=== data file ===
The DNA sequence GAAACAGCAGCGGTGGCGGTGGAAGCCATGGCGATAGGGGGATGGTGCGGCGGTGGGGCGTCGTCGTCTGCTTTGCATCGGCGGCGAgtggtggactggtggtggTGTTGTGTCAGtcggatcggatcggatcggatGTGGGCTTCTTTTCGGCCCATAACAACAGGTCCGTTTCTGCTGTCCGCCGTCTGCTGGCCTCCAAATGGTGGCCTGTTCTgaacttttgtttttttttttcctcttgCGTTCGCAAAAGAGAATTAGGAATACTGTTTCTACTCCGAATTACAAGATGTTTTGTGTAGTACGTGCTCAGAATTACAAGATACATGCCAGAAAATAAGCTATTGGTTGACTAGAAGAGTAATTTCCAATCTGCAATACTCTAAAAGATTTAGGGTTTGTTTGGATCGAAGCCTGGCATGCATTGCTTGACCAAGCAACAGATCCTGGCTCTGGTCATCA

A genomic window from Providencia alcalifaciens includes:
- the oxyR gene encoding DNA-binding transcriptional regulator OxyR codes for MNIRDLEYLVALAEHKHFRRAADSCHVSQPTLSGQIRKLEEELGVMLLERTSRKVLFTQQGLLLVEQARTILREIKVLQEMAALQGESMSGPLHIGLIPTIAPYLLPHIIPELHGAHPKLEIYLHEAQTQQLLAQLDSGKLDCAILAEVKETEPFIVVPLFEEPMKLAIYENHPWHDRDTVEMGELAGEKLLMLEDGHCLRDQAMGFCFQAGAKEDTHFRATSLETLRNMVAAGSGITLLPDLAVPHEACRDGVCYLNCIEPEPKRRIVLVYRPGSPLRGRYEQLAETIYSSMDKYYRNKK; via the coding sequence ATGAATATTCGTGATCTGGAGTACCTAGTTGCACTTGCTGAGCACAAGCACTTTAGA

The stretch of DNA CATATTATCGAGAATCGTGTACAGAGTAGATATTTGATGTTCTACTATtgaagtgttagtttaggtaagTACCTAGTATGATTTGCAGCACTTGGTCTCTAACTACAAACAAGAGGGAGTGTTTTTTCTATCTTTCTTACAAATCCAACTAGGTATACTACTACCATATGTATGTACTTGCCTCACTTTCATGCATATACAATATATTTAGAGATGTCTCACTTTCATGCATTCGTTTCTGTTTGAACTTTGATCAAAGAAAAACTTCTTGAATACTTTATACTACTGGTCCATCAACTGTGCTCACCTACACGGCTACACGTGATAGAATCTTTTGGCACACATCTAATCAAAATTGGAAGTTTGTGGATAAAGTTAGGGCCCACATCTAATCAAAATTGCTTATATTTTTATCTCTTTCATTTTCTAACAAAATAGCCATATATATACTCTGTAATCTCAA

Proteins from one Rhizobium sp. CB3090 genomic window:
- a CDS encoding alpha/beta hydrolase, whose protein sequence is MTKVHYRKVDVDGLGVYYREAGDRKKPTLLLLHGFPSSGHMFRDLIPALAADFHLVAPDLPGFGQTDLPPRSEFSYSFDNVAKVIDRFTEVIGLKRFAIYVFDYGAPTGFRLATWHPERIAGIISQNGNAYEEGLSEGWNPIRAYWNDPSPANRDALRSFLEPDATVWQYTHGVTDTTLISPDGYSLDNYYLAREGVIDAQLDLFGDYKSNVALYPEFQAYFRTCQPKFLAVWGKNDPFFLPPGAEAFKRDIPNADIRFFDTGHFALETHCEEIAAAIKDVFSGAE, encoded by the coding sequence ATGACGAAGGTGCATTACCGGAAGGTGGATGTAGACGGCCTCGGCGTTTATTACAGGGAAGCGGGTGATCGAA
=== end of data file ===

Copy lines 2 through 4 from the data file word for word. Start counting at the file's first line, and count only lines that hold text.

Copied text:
A genomic window from Providencia alcalifaciens includes:
- the oxyR gene encoding DNA-binding transcriptional regulator OxyR codes for MNIRDLEYLVALAEHKHFRRAADSCHVSQPTLSGQIRKLEEELGVMLLERTSRKVLFTQQGLLLVEQARTILREIKVLQEMAALQGESMSGPLHIGLIPTIAPYLLPHIIPELHGAHPKLEIYLHEAQTQQLLAQLDSGKLDCAILAEVKETEPFIVVPLFEEPMKLAIYENHPWHDRDTVEMGELAGEKLLMLEDGHCLRDQAMGFCFQAGAKEDTHFRATSLETLRNMVAAGSGITLLPDLAVPHEACRDGVCYLNCIEPEPKRRIVLVYRPGSPLRGRYEQLAETIYSSMDKYYRNKK; via the coding sequence ATGAATATTCGTGATCTGGAGTACCTAGTTGCACTTGCTGAGCACAAGCACTTTAGA

The stretch of DNA CATATTATCGAGAATCGTGTACAGAGTAGATATTTGATGTTCTACTATtgaagtgttagtttaggtaagTACCTAGTATGATTTGCAGCACTTGGTCTCTAACTACAAACAAGAGGGAGTGTTTTTTCTATCTTTCTTACAAATCCAACTAGGTATACTACTACCATATGTATGTACTTGCCTCACTTTCATGCATATACAATATATTTAGAGATGTCTCACTTTCATGCATTCGTTTCTGTTTGAACTTTGATCAAAGAAAAACTTCTTGAATACTTTATACTACTGGTCCATCAACTGTGCTCACCTACACGGCTACACGTGATAGAATCTTTTGGCACACATCTAATCAAAATTGGAAGTTTGTGGATAAAGTTAGGGCCCACATCTAATCAAAATTGCTTATATTTTTATCTCTTTCATTTTCTAACAAAATAGCCATATATATACTCTGTAATCTCAA